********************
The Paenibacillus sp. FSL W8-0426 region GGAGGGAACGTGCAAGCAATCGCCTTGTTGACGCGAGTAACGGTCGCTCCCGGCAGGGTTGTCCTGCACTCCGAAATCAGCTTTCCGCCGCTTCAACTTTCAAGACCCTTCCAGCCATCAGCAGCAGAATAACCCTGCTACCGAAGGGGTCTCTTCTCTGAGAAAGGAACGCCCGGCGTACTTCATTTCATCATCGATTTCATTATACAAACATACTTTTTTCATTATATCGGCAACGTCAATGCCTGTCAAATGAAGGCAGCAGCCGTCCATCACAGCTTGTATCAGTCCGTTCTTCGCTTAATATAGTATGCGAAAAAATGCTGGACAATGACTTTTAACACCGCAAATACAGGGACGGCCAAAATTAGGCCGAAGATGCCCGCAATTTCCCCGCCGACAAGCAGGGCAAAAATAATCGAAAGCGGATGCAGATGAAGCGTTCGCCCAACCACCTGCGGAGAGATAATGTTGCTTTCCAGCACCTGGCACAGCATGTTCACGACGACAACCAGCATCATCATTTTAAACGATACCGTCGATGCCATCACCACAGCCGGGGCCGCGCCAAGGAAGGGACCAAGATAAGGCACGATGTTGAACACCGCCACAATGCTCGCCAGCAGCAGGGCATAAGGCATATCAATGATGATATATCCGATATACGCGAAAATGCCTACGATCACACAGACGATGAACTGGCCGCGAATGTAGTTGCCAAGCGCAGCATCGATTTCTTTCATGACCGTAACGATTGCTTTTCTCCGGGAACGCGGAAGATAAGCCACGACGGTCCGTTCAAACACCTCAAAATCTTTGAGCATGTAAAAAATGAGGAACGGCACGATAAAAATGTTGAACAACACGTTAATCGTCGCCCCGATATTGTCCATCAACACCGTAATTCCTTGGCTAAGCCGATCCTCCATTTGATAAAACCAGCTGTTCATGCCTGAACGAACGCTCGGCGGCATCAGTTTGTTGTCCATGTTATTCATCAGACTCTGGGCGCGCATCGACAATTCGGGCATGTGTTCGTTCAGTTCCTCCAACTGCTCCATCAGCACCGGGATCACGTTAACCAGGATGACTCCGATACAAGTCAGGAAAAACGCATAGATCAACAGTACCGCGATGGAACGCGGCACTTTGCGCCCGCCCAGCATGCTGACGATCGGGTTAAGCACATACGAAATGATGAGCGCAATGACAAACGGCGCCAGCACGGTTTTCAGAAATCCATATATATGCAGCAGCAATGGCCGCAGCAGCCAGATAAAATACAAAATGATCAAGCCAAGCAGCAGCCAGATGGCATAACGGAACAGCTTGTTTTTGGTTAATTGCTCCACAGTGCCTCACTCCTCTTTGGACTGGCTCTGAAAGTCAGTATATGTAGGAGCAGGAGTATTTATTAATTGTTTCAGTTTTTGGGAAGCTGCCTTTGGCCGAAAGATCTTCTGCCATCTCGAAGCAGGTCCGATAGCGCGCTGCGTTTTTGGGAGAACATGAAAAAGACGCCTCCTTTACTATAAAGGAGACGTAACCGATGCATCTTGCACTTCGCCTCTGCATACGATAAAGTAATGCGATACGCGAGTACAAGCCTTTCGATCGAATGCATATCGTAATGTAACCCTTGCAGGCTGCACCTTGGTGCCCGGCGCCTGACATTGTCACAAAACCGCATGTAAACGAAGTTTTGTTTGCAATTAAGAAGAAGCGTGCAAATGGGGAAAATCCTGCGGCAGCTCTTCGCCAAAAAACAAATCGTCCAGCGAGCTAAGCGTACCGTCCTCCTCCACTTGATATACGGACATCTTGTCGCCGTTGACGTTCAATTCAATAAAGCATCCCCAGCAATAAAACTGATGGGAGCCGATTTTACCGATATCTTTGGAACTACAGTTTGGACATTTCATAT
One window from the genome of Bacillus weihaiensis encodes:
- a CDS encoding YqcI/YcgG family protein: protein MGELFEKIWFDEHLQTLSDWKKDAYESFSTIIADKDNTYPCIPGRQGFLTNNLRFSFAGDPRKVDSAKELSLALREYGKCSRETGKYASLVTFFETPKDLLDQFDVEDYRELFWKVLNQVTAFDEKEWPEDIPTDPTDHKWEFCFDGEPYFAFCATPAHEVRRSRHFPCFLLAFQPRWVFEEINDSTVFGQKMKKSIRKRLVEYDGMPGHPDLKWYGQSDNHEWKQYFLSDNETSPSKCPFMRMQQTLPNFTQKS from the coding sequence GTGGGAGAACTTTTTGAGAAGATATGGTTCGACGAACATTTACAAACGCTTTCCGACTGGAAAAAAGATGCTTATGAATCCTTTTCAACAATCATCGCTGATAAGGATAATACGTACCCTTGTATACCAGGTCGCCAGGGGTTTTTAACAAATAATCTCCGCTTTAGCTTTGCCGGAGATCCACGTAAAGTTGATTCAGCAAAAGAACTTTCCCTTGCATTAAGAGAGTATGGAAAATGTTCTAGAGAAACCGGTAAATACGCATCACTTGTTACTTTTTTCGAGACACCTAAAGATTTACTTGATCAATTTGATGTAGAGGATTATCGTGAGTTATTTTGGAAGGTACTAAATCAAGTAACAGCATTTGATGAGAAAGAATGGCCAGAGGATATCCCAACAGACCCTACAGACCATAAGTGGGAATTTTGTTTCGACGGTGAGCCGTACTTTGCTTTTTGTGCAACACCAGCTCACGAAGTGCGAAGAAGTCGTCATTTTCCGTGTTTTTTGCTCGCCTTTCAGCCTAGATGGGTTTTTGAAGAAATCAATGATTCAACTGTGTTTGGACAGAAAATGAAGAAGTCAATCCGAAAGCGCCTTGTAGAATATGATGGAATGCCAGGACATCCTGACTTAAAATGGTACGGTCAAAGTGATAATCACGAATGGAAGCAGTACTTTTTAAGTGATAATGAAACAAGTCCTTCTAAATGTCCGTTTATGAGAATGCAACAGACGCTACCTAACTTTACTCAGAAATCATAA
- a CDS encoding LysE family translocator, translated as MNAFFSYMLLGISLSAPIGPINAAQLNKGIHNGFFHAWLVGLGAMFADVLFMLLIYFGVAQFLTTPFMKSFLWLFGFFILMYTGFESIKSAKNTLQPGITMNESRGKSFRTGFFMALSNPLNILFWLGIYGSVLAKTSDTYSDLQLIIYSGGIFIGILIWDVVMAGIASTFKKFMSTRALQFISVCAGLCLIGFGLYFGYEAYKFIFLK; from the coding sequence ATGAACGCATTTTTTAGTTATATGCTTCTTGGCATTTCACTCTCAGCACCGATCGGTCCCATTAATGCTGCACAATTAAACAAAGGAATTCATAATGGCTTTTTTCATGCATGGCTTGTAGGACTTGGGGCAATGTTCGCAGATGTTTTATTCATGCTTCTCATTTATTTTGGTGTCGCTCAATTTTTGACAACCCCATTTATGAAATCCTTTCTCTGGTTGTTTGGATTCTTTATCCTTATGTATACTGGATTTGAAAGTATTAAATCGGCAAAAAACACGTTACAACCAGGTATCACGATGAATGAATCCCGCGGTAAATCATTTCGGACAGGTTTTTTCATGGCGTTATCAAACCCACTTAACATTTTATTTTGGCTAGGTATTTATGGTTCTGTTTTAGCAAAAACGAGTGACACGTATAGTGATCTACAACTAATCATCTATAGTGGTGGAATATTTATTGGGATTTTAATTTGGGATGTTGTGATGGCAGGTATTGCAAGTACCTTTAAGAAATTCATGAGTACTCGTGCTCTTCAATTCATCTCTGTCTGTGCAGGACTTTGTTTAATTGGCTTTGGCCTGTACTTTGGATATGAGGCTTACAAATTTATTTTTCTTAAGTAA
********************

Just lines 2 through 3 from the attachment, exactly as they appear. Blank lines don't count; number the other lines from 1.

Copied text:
One window from the genome of Bacillus weihaiensis encodes:
- a CDS encoding YqcI/YcgG family protein: protein MGELFEKIWFDEHLQTLSDWKKDAYESFSTIIADKDNTYPCIPGRQGFLTNNLRFSFAGDPRKVDSAKELSLALREYGKCSRETGKYASLVTFFETPKDLLDQFDVEDYRELFWKVLNQVTAFDEKEWPEDIPTDPTDHKWEFCFDGEPYFAFCATPAHEVRRSRHFPCFLLAFQPRWVFEEINDSTVFGQKMKKSIRKRLVEYDGMPGHPDLKWYGQSDNHEWKQYFLSDNETSPSKCPFMRMQQTLPNFTQKS from the coding sequence GTGGGAGAACTTTTTGAGAAGATATGGTTCGACGAACATTTACAAACGCTTTCCGACTGGAAAAAAGATGCTTATGAATCCTTTTCAACAATCATCGCTGATAAGGATAATACGTACCCTTGTATACCAGGTCGCCAGGGGTTTTTAACAAATAATCTCCGCTTTAGCTTTGCCGGAGATCCACGTAAAGTTGATTCAGCAAAAGAACTTTCCCTTGCATTAAGAGAGTATGGAAAATGTTCTAGAGAAACCGGTAAATACGCATCACTTGTTACTTTTTTCGAGACACCTAAAGATTTACTTGATCAATTTGATGTAGAGGATTATCGTGAGTTATTTTGGAAGGTACTAAATCAAGTAACAGCATTTGATGAGAAAGAATGGCCAGAGGATATCCCAACAGACCCTACAGACCATAAGTGGGAATTTTGTTTCGACGGTGAGCCGTACTTTGCTTTTTGTGCAACACCAGCTCACGAAGTGCGAAGAAGTCGTCATTTTCCGTGTTTTTTGCTCGCCTTTCAGCCTAGATGGGTTTTTGAAGAAATCAATGATTCAACTGTGTTTGGACAGAAAATGAAGAAGTCAATCCGAAAGCGCCTTGTAGAATATGATGGAATGCCAGGACATCCTGACTTAAAATGGTACGGTCAAAGTGATAATCACGAATGGAAGCAGTACTTTTTAAGTGATAATGAAACAAGTCCTTCTAAATGTCCGTTTATGAGAATGCAACAGACGCTACCTAACTTTACTCAGAAATCATAA